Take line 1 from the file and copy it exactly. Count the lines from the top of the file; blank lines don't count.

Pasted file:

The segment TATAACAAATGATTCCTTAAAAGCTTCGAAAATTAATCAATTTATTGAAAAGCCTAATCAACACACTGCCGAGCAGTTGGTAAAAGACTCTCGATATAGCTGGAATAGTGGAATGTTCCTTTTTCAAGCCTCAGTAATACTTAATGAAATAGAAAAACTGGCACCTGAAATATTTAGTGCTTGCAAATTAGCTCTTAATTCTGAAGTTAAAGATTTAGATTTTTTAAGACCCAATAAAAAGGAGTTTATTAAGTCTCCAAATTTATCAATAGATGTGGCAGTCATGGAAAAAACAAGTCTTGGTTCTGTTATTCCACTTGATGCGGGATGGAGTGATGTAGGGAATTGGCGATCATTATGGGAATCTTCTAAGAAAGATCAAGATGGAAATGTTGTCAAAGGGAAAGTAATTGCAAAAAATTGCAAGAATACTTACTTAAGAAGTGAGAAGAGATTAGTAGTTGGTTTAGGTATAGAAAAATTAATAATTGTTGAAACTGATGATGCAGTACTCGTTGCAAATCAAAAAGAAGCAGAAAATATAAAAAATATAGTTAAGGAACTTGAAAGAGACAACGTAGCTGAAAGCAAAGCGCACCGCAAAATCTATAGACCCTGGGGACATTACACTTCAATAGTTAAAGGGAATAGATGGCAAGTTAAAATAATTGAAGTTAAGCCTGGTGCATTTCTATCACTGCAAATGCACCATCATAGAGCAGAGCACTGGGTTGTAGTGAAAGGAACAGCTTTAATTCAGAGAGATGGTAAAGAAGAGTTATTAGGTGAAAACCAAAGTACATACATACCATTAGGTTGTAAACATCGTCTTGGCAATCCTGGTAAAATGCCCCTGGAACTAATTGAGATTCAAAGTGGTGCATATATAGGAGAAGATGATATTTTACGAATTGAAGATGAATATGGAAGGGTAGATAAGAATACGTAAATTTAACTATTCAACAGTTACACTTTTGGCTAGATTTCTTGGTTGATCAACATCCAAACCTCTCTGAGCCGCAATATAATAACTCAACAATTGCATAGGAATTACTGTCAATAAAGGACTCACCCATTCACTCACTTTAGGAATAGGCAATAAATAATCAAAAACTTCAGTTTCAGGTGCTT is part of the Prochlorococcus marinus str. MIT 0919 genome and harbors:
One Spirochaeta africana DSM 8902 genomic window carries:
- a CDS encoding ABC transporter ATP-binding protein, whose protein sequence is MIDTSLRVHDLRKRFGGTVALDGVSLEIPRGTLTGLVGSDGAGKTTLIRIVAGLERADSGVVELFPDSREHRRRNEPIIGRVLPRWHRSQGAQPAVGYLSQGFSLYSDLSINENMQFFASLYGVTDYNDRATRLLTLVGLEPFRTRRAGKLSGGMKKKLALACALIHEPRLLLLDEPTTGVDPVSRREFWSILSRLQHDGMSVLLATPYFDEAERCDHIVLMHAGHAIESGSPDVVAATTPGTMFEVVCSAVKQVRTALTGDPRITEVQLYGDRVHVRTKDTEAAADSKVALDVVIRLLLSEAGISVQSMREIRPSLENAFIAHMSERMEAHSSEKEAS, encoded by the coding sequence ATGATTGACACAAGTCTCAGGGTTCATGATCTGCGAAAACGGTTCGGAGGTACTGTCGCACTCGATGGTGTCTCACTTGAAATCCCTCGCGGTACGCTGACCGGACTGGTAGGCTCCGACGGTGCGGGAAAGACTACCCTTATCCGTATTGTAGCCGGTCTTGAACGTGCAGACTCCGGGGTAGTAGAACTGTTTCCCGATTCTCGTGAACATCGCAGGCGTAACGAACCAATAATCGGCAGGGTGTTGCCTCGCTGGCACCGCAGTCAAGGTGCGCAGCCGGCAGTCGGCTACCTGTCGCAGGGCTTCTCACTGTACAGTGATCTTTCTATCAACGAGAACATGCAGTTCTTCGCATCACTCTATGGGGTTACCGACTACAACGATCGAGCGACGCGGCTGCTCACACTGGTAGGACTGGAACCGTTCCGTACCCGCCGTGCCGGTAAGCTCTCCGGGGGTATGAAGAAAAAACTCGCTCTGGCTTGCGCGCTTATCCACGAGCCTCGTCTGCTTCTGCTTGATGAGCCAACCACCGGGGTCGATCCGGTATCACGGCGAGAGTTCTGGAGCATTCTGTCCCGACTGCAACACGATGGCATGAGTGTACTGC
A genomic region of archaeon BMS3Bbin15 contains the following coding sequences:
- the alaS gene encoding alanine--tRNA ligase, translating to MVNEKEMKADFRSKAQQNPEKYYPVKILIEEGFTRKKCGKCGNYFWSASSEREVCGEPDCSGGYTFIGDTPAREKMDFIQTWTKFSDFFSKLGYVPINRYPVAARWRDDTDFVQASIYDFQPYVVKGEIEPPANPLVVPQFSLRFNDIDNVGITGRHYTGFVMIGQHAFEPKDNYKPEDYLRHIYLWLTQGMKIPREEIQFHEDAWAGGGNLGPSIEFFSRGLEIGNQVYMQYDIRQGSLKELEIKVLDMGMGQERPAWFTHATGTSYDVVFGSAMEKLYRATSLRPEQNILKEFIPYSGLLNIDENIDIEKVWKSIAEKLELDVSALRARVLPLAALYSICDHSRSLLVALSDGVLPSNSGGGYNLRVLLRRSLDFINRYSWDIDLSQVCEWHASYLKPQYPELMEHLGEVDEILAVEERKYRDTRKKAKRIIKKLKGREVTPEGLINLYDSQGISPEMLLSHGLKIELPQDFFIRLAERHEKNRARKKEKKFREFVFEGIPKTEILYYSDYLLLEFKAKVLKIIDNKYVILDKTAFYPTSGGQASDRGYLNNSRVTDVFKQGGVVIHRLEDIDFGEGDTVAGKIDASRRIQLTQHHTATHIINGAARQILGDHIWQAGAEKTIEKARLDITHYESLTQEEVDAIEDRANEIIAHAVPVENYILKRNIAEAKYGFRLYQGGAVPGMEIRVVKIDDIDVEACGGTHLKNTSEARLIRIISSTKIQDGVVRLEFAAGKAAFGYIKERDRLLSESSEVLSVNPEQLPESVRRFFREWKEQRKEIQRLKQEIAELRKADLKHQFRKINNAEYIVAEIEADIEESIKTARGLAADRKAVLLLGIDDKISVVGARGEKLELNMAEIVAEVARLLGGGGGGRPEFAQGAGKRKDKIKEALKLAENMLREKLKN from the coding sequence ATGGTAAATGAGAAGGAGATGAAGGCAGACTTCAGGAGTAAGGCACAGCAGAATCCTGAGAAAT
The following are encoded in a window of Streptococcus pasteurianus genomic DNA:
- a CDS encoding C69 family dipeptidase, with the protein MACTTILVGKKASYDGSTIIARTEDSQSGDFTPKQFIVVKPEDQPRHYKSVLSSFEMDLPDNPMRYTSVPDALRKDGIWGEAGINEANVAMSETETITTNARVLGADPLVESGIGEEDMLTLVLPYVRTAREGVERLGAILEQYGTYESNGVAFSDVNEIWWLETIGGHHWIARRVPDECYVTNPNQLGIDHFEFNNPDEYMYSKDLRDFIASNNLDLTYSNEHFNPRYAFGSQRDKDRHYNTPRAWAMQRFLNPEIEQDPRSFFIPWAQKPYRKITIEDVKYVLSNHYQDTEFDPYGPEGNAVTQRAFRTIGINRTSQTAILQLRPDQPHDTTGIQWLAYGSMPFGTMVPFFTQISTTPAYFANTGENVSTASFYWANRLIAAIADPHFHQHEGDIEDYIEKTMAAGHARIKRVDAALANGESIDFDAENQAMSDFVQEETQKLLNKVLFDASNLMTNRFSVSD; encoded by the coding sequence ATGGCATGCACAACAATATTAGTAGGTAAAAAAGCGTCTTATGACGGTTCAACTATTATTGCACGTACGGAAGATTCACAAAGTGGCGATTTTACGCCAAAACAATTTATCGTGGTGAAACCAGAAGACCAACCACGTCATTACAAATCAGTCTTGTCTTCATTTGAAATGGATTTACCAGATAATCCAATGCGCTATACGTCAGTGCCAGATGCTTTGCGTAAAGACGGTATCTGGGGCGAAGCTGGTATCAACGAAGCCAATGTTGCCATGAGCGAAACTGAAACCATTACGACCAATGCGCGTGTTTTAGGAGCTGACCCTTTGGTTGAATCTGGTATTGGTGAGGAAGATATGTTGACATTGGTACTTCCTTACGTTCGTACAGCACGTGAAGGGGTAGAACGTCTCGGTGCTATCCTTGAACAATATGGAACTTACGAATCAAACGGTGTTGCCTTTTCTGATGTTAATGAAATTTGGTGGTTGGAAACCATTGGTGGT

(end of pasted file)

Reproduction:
The segment TATAACAAATGATTCCTTAAAAGCTTCGAAAATTAATCAATTTATTGAAAAGCCTAATCAACACACTGCCGAGCAGTTGGTAAAAGACTCTCGATATAGCTGGAATAGTGGAATGTTCCTTTTTCAAGCCTCAGTAATACTTAATGAAATAGAAAAACTGGCACCTGAAATATTTAGTGCTTGCAAATTAGCTCTTAATTCTGAAGTTAAAGATTTAGATTTTTTAAGACCCAATAAAAAGGAGTTTATTAAGTCTCCAAATTTATCAATAGATGTGGCAGTCATGGAAAAAACAAGTCTTGGTTCTGTTATTCCACTTGATGCGGGATGGAGTGATGTAGGGAATTGGCGATCATTATGGGAATCTTCTAAGAAAGATCAAGATGGAAATGTTGTCAAAGGGAAAGTAATTGCAAAAAATTGCAAGAATACTTACTTAAGAAGTGAGAAGAGATTAGTAGTTGGTTTAGGTATAGAAAAATTAATAATTGTTGAAACTGATGATGCAGTACTCGTTGCAAATCAAAAAGAAGCAGAAAATATAAAAAATATAGTTAAGGAACTTGAAAGAGACAACGTAGCTGAAAGCAAAGCGCACCGCAAAATCTATAGACCCTGGGGACATTACACTTCAATAGTTAAAGGGAATAGATGGCAAGTTAAAATAATTGAAGTTAAGCCTGGTGCATTTCTATCACTGCAAATGCACCATCATAGAGCAGAGCACTGGGTTGTAGTGAAAGGAACAGCTTTAATTCAGAGAGATGGTAAAGAAGAGTTATTAGGTGAAAACCAAAGTACATACATACCATTAGGTTGTAAACATCGTCTTGGCAATCCTGGTAAAATGCCCCTGGAACTAATTGAGATTCAAAGTGGTGCATATATAGGAGAAGATGATATTTTACGAATTGAAGATGAATATGGAAGGGTAGATAAGAATACGTAAATTTAACTATTCAACAGTTACACTTTTGGCTAGATTTCTTGGTTGATCAACATCCAAACCTCTCTGAGCCGCAATATAATAACTCAACAATTGCATAGGAATTACTGTCAATAAAGGACTCACCCATTCACTCACTTTAGGAATAGGCAATAAATAATCAAAAACTTCAGTTTCAGGTGCTT is part of the Prochlorococcus marinus str. MIT 0919 genome and harbors: